Sleeping With the Fishes
Mentally, that all sounds like a lot to chew on. When you zoom out the map all the way, Empire of Sin resembles a Euro-style board game. But in practice, optimizing these systems isn’t that engaging. They blur together in a boring way that makes me just want to ignore them. I didn’t care about balancing my alcohol supply against my brothel earnings. Unless I was actively fighting them, I didn’t pay attention to any of the other mob bosses in my playthroughs. And you can still get through much of the game without spending hours and hours poring over your dry data.
More problematic is that fights also become slogs after a while. You know how Mafia 3 broke up its excellent scripted set pieces with generic filler about taking over random businesses? Empire of Sin at times feels like a game made almost entirely of that slow filler. Compare that to the carefully composed turn-based chainsaw strategies of the Editors’ Choice award-winning XCOM-like Gears Tactics, or the bouncy shenanigans in Mario + Rabbids: Kingdom Battle.
Here’s a maddening example of what I mean. A fast way to eliminate a rival boss and take over their territory is to start a war. But during a war, you will constantly be interrupted as the enemy attacks your businesses in retaliation. This forces you to play tedious, unskippable fights without access to your own customized crew. Instead, you play as your hapless guards who either escape or get wiped out while “Layla” plays in the background (at least in my head). It’s absolutely aggravating and kills game momentum dead in its tracks.
So instead of impatient violence, I tried to build up my empire slowly, carefully, and silently by systematically taking over buildings owned by thugs that weren’t part of a larger gang. That shouldn’t piss anybody off, right? Unfortunately, that still meant grinding through a bunch of boring, interchangeable warehouse fights that feel designed by an algorithm. The only difference was I could choose when to start these fights while roaming the streets with my posse in real-time.
Occasionally, Empire of Sin does crystallize into something quite satisfying. During my Al Capone playthrough, two of my crew members fell in love. While raiding a rival boss’s safehouse, one of them died. This activated the hair-trigger temper of the other, who gunned down several attackers before falling herself. The whole time, I had Al Capone and his sniper lieutenant parked near the door. Once we killed the boss, I had the survivors escape immediately so remaining gangsters couldn’t enact revenge. I then took over that territory. With high stakes and tense tactical choices, the whole sequence was thrilling, especially thanks to the Fire Emblem-esque character investment. It compelled me to keep moving forward with the game, even as its numerous tedious flaws conspired to stop me.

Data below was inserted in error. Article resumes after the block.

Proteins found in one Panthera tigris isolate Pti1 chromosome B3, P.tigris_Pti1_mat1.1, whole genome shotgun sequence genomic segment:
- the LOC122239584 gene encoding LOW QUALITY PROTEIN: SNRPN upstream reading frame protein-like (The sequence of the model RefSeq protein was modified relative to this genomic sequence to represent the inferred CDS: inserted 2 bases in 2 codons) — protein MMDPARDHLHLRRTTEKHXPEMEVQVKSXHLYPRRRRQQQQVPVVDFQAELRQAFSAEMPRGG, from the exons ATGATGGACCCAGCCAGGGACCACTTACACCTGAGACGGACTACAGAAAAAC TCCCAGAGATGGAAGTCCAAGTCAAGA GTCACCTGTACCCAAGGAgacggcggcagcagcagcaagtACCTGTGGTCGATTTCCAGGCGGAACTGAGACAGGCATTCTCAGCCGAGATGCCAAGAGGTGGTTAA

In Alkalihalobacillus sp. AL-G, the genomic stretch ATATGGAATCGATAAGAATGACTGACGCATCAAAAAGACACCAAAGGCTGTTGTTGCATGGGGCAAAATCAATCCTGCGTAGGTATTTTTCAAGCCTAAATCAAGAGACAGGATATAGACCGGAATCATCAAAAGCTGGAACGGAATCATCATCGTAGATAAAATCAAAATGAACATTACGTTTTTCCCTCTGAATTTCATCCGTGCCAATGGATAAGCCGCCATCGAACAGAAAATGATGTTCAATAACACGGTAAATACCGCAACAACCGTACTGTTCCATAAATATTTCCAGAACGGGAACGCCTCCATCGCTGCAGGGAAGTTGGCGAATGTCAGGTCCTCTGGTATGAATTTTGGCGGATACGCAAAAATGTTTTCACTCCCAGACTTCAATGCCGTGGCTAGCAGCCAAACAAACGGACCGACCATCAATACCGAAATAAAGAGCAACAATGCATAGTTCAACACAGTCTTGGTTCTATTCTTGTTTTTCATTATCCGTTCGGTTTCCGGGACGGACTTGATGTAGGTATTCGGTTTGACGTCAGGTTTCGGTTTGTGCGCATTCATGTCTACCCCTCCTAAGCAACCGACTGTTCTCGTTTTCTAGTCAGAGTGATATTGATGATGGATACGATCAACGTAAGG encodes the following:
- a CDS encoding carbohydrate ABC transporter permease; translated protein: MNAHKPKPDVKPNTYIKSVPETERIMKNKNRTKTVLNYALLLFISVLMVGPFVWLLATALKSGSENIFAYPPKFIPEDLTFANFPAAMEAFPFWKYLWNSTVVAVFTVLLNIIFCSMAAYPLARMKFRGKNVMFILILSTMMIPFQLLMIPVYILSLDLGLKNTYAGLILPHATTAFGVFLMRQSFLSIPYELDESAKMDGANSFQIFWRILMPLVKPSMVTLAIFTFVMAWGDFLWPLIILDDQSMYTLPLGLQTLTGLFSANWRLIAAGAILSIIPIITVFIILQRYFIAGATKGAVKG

Made in America
I played Empire of Sin on an Xbox Series S. Although the game isn’t optimized for next-gen consoles, I appreciated the relatively quick load times. Even as a last-gen game, Empire of Sin’s visuals impress. The streets of Chicago come alive with gritty texture and nostalgic golden lightning that makes the century-old gangland carnage feel appropriately romantic. Animations can be a little stiff, but you spend most of the time observing them from a top-down distance.
Like bootleg merchandise, though, Empire of Sin doesn’t always hold up once you actually get your hands on it. I experienced multiple technical problems. They never broke the game, but they did bring down my enjoyment. Menu interfaces would overlap or fail to disappear. Crew members couldn’t follow paths or leave a building together. The map sometimes failed to zoom all the way in or out. I couldn’t always talk to quest givers or get my units to carry out my commands.
The team has already rolled out patches to fix bugs and general gameplay balance problems. Hopefully any remaining issues soon get ironed out.
I like gangsters, and I love strategy, so I was willing to give Empire of Sin a shot even if it was just a passable game with a compelling aesthetic. But its gameplay, while sprawling and ambitious, is too hollow and too flawed in ways that actively frustrated me. That said, those times when I really felt like the star of my own interactive mob movie? I’ll never fuhgeddaboudit.
The Bottom Line
To become a mob kingpin in Empire of Sin, you’ll need brains, brawn, and a high tolerance for boredom.
Empire of Sin (for Xbox) Specs
|Product Games Genre||Simulation|
|Product Price Type||Direct|
|Product Games ESRB Rating||M for Mature|
|Product Games Platform||Xbox One|